On April 17, Al-Hayat Al-Jadida published a full list of the attacks planned by Abu Jihad. It stated: "The life of Abu Jihad, [aka] Khalil Al-Wazir, from his birth in Ramla on October 10, 1935 until the moment of his martyrdom on the morning of April 16, 1988 in Tunis, can be summed up as follows: 'Expelled, lived as a revolutionary, and died a martyr, in the path of the return to liberated Palestine...'
"Among the military attacks planned by Abu Jihad were: blowing up the Zohar reservoir [in the western Negev] in 1955; blowing up the water pipeline – the Eilaboun tunnel [of the Israel National Water Carrier] – in 1965; the operation [to take over] the Savoy Hotel in Tel Aviv in 1975 [in which 11 Israelis were killed]; the operation to blow up a booby-trapped refrigerator in Jerusalem in 1975 [killing 15 Israeli civilians]; the operation to murder top sapping expert Albert Levy and his aide in Nablus in 1976; the Dalal Al-Mughrabi operation [Coast Road attack] in 1978; the operation to shell Eilat port in 1979, and the firing of Katyushas on the northern settlements in 1981.
"Additionally, the occupation blamed the martyr Abu Jihad for the capture of eight Israeli soldiers in Lebanon, [who were later] exchanged for 5,000 Lebanese and Palestinian prisoners. Likewise, he drew up the plan to attack and bomb the headquarters of the Israeli military governor in Tyre [Lebanon] in 1982 [in which 91 were killed] and in directing the war of attrition in southern Lebanon from 1982 through 1984 and the Dimona reactor operation in 1988 [hijacking a bus transporting employees of the nuclear research center, killing three Israelis]..."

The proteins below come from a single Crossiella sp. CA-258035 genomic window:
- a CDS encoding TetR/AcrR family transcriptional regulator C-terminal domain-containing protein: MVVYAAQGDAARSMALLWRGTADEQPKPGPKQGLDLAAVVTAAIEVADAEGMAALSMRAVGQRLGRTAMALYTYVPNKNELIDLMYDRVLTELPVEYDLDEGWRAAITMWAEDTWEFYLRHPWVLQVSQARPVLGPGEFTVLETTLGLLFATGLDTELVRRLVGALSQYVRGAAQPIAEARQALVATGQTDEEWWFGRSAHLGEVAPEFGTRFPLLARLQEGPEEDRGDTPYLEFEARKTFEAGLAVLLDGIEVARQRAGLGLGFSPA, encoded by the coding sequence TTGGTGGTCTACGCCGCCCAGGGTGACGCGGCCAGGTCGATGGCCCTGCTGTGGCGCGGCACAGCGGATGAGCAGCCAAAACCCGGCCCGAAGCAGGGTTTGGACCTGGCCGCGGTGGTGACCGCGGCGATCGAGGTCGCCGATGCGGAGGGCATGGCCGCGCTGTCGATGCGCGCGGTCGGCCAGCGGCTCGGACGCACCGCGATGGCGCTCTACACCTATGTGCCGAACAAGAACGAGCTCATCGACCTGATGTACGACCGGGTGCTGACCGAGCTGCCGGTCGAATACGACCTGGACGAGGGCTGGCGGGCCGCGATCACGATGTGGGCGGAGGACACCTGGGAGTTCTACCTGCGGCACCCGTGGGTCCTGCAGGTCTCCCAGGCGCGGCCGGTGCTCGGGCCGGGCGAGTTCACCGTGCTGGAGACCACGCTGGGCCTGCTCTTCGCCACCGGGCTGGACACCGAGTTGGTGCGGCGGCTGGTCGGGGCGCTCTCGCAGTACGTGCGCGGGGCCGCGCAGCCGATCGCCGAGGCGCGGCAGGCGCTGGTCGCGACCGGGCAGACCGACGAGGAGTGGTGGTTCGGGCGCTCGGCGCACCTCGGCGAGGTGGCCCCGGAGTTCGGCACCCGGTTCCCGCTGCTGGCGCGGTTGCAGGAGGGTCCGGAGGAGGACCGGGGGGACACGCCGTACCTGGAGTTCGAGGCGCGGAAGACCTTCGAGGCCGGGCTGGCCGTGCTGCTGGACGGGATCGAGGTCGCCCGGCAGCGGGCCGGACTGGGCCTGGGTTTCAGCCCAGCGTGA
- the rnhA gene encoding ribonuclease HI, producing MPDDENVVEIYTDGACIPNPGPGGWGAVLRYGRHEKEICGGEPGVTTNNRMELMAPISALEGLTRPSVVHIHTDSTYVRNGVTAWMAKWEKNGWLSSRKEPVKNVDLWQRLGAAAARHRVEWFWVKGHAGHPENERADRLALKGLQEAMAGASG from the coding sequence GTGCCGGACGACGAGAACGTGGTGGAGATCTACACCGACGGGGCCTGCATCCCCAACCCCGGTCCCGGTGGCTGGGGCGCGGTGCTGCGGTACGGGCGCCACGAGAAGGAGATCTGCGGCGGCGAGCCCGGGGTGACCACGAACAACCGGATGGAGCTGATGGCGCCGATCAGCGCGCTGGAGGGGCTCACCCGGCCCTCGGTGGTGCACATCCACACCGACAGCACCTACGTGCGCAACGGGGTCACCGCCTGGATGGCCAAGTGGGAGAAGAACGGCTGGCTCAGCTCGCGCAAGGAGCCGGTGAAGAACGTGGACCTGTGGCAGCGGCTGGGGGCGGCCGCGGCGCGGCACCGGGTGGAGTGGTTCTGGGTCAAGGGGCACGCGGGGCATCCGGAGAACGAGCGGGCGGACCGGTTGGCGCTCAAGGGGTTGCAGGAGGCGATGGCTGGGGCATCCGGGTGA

Fatah: We Will Continue On Abu Jihad's Path Of Struggle And Sacrifice
Fatah also published an anniversary announcement stating that it "stresses that the struggle will continue with the same determination and aggression as the path and principles of the leader and national symbol, the Emir of Martyrs Khalil Al-Wazir – Abu Jihad – and of all [Fatah's] first leaders and founders..."
It continued: "The path of this leader, who from the very beginning stood alongside Abu Ammar [Arafat] in establishing the movement, is the path of struggle, sacrifice, absolute devotion, and abnegation of ego... The leader Abu Jihad, who stood fast alongside the historic leader Yasser Arafat and the leaders and founders in all the battles of the revolution, worked to establish the principles of martyrdom and sacrifice... The sacrifice of the Emir of Martyrs, of all the martyrs of the Palestinian people, and of the heroic prisoners will not be in vain. Fatah continues on the path of Abu Ammar, Abu Jihad, and Abu Iyyad, until our people achieves its liberation, its national independence, and its sovereignty on the land of its historic homeland Palestine."
Fatah spokesman and National Palestinian Council member Osama Al-Qawasma dedicated a post on his Facebook page to Abu Jihad's memory, writing: "Khalil Al-Wazir Abu Jihad – the Emir of Martyrs – Peace be upon your pure soul. As long as we live, we will continue to espouse an honorable way of life full of struggle and giving, that we will learn and memorize. [This is] the path we learned, generation after generation, whose main tenets are the homeland, honor, sacrifice, and pride, and whose symbols are Khalil Al-Wazir and Fatah. May God have mercy on you..."
Al-Qawasma's Facebook post